Taliban’s Tunnel Story Suggests Jailbreak Was Well Planned
A Taliban member tells details of the Kandahar jailbreak in which nearly 500 so-called political prisoners escaped through a tunnel.
A Taliban member who claims to be the second of about 500 ‘political’ prisoners who successfully broke Sarpoza prison in Kandahar, Taliban’s birthplace in Afghanistan, on April 25, says the jailbreak was well planned and thoroughly organized.
Aged 23 and identified as Muhammad Idrees, this prisoner claims that the so-called political block of the prison had one main door which was always locked while the doors of the rooms within the block were usually left open by the guards.
According to his detailed story (in Pashto language) on Taliban’s official website, on the night of the great escape the prisoners of his room had invited a number of trusted prisoners from other rooms for dinner after which they were told about the escape plans.
He told the website that when everybody was ready, they removed the beds from the floor and their comrades in the tunnel dug up into the room making their way to the block. ‘When the mouth of the tunnel was wide enough to take us out, our comrades from outside gave us some weapons, knives, and a box in which I saw a telephone line and a camera,’ he added.
The plan, he said, was that if any political prisoner refuses to go out, or if the government informants start resisting, the prisoners would use the weapons and knives to finish them. ‘A pipe was installed through the tunnel and a machine pumped air for oxygen, and there were lights everywhere in the tunnel. It took 15 minutes to reach at the other end of the tunnel,’ Idrees said.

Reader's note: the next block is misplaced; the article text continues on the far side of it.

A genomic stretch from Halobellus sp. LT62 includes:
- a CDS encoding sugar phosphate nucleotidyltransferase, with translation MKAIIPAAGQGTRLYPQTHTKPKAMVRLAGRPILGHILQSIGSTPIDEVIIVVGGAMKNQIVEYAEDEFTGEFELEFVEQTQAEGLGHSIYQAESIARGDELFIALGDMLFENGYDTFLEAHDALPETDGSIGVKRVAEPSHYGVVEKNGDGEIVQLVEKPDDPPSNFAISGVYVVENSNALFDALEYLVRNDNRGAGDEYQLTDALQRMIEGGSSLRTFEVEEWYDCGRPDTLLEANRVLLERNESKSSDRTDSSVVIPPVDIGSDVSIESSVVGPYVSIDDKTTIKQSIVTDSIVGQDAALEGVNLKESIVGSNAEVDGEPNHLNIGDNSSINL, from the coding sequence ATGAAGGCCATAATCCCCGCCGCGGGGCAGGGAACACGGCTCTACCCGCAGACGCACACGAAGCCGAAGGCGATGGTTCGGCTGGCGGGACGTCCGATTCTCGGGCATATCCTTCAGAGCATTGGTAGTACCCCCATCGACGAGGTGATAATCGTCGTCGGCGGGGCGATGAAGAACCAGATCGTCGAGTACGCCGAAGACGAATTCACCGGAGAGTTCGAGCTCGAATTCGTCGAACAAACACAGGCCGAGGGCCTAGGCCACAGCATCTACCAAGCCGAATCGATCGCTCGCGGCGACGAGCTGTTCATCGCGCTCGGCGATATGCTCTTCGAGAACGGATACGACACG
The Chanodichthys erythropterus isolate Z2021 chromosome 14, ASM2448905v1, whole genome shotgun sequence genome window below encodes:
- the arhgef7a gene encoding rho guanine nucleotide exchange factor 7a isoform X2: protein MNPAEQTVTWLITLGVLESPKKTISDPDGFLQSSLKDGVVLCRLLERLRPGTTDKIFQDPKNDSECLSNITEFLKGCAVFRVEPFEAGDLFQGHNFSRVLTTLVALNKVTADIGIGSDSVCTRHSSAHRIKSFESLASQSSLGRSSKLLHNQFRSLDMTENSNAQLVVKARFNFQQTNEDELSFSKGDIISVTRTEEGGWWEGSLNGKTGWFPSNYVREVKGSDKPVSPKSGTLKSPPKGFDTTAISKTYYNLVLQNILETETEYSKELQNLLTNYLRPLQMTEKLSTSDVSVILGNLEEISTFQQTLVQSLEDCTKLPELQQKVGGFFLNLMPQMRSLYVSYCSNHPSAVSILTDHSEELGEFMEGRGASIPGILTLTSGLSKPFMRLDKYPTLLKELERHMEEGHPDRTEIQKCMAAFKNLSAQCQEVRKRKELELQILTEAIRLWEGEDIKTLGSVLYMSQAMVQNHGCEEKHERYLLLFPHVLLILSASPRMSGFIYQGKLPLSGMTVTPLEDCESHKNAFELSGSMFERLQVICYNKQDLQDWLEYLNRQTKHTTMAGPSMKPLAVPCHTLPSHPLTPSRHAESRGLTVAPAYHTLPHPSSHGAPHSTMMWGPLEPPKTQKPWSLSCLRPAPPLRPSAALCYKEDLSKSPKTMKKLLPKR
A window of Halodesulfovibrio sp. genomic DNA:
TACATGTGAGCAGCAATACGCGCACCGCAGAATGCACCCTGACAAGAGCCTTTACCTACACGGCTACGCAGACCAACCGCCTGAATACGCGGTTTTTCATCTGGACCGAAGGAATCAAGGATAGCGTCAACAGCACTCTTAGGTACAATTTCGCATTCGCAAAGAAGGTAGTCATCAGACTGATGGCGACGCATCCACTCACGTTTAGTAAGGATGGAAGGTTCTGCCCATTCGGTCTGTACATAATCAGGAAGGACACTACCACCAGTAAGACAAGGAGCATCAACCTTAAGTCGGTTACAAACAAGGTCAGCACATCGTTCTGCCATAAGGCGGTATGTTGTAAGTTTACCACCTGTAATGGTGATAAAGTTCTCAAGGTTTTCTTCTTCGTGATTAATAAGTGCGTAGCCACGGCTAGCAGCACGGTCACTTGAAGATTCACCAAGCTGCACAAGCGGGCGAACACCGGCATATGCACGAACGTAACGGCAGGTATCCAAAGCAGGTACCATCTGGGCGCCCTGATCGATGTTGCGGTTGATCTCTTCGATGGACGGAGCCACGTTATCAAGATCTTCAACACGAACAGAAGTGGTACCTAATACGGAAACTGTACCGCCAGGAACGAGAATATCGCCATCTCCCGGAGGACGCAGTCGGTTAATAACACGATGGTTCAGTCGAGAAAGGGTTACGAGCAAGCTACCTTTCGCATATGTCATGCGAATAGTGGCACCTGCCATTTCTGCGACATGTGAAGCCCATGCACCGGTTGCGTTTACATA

According to this escapee, once at the outside end of the tunnel, the prisoners were met by their armed comrades who searched them for weapons and money, took all money except 3000 Afghanis, and took them to waiting cars. Prisoners who did not have any money were given 3000 Afghanis from the collected money, he said.
Thus, close to 4 AM, all the political prisoners were released without any resistance and trouble.
Though Afghan officials have already disputed this claim and officers do not rule out the possibility of ‘inside hands’ in the jailbreak, it is widely accepted that the government was shamefully incompetent and careless in providing adequate security to the prison. There should have been, analysts say, extraordinary security measures as the Sarpoza prison was also attacked two years ago, in June 2008, and nearly a thousand prisoners were released among whom nearly 400 were Taliban insurgents.
The number of Taliban insurgents who escaped the prison in Kandahar is enough to further destabilize the troubled south of the country as the summer fighting season has already started and more intense fighting is expected.
Of course it is not the first incident that brought shame on President Karzai’s totally corrupt and incompetent regime. And it is for sure that if the situation goes on as it is, there will be more disturbing news coming out of Afghanistan.